Financial Freedom: Can Starting Your Own Business Ruin You?
Holly and Jacob Weinstein started a computer sales and service company in February 2007. Jacob cashed out his 401(k) from work (taking the penalty) and used the money to set up shop in a little store front on a busy boulevard. “It’s a perfect set up,” Jacob said. “Holly can watch the store while I’m out doing on-site service and sales, and then when the kids get home from school, I’ll take over the store.”
They both worked very hard, and soon they had a small customer base of repeat business. Unfortunately, overhead was higher than they’d expected. The service side of their business did very well, but sales didn’t – they couldn’t compete with the prices and features offered by the larger chains. Their seed money ran out mid-summer. They borrowed from Holly’s father and ran a big advertising campaign for the holidays, but by January, they closed the doors for the last time. Jacob went back to work at a large corporation, and Holly took a part time job in a retail store.
If you’re considering starting a business of your own, you need to be very mindful of these things:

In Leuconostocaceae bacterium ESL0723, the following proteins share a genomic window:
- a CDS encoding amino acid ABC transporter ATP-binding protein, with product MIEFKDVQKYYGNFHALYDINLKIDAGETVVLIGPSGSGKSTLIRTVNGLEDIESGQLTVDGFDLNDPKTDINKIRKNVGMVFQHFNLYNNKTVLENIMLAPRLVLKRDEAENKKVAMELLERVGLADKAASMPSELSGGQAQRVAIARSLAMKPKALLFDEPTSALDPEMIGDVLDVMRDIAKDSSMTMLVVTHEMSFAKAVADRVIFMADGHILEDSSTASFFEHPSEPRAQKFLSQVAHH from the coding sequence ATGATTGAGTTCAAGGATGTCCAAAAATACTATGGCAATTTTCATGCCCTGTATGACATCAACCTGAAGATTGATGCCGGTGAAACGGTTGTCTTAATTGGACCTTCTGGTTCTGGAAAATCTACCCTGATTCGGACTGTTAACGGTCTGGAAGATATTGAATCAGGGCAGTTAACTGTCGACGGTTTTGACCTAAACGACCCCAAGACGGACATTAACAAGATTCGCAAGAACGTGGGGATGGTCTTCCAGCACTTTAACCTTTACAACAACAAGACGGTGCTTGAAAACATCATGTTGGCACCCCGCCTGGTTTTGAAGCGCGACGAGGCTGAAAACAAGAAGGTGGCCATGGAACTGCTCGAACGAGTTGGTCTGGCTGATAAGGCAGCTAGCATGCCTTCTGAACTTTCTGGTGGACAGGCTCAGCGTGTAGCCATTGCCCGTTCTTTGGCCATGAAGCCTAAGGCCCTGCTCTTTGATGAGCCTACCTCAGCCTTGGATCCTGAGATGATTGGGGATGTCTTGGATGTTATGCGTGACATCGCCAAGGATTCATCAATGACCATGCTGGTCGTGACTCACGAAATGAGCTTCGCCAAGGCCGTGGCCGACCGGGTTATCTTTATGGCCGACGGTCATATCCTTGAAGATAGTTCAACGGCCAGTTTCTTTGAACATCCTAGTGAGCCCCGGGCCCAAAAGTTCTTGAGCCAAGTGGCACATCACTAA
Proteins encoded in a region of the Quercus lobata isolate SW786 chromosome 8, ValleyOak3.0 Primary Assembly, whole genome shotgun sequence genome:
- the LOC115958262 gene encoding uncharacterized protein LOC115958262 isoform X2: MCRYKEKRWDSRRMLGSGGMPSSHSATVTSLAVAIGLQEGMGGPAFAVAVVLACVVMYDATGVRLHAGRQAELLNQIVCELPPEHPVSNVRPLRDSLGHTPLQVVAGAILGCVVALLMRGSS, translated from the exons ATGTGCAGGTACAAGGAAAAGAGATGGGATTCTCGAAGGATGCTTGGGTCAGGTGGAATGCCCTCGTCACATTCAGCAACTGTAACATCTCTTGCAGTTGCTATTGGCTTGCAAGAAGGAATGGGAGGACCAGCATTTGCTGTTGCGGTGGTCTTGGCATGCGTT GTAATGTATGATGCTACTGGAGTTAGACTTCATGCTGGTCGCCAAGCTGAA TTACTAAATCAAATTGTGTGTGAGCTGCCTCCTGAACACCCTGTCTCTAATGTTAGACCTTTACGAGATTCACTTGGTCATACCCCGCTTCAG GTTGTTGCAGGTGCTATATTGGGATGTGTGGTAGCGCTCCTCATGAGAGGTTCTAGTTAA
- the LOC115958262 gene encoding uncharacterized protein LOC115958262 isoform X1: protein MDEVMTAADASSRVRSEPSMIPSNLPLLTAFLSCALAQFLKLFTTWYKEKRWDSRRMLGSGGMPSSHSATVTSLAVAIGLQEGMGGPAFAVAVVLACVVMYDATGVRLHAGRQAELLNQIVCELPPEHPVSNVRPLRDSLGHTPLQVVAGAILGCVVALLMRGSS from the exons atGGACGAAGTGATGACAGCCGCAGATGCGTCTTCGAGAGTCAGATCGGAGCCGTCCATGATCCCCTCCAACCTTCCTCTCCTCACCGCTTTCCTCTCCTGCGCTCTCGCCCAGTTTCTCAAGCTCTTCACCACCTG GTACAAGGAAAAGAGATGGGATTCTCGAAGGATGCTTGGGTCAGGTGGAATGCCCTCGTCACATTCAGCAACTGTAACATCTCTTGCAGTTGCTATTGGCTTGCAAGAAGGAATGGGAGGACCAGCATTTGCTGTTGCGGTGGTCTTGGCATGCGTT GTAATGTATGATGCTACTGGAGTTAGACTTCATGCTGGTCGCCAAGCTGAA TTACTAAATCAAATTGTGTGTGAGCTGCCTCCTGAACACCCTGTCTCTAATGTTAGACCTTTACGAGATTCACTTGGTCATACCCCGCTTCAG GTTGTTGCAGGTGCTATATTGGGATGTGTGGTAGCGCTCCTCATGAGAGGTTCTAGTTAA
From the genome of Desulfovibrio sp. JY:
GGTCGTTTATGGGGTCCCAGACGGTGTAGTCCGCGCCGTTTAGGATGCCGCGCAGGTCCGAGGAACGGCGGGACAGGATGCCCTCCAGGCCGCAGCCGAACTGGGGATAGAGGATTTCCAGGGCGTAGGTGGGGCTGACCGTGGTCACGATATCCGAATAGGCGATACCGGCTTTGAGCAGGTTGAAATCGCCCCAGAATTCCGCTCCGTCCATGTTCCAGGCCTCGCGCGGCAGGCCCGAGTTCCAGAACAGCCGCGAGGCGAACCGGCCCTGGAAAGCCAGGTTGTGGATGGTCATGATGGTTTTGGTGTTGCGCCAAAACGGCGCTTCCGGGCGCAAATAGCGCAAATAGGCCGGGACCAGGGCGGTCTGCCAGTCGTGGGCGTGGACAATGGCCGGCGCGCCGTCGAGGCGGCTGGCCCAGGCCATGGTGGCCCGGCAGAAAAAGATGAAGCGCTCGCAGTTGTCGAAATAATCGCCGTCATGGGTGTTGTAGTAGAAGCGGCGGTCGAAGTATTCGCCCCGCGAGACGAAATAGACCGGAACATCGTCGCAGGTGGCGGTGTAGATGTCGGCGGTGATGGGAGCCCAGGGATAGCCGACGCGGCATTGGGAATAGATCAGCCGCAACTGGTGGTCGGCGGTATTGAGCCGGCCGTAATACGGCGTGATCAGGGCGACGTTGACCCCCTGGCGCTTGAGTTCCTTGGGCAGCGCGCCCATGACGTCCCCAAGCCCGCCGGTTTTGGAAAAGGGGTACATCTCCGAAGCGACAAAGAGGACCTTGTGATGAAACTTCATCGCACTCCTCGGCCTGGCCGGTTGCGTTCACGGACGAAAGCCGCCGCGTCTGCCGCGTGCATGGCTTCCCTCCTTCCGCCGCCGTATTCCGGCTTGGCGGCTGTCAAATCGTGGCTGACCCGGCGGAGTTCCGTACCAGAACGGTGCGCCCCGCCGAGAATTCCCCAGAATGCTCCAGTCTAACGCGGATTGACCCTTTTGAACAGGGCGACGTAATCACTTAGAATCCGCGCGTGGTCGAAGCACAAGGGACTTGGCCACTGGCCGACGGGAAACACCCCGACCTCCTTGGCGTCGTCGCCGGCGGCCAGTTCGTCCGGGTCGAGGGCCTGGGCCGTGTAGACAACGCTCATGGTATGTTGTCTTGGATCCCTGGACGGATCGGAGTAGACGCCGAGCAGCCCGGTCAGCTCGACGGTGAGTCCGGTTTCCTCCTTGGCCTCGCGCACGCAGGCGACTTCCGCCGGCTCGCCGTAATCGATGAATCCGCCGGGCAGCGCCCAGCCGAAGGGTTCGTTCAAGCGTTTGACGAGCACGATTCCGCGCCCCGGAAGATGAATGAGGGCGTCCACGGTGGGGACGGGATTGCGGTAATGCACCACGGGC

- You need to be prepared to “feed” it for 3-5 years. Realistically, you won’t be able to draw out profits and sometimes even a paycheck until your business is well established.
- You’re the last to get paid. You have to pay the bills, and you have to pay your people. So you’re the last one in line when it’s payday, and you have to hope the money holds out until your turn.
- Although you may have more control in terms of scheduling, expect to put in very long days. New businesses tend to be very demanding and labor-intensive.
- Unless you can afford to pay the experts, you will be doing all of your own marketing. And your success will depend on you being good at it.
- Costs for employees and overhead are higher than you may realize or expect.
- 80% of all businesses fail within the first 2 years. Yes. 80%.
Are you one of the lucky/skilled/determined 20%? Will you be able to keep your doors open? I’m not suggesting that no one should start new businesses. Those twenty percent that do survive are immeasurably beneficial to the economy of our nation. As with real estate, if you are the right person doing the right thing at the right time, you could find financial freedom very quickly.
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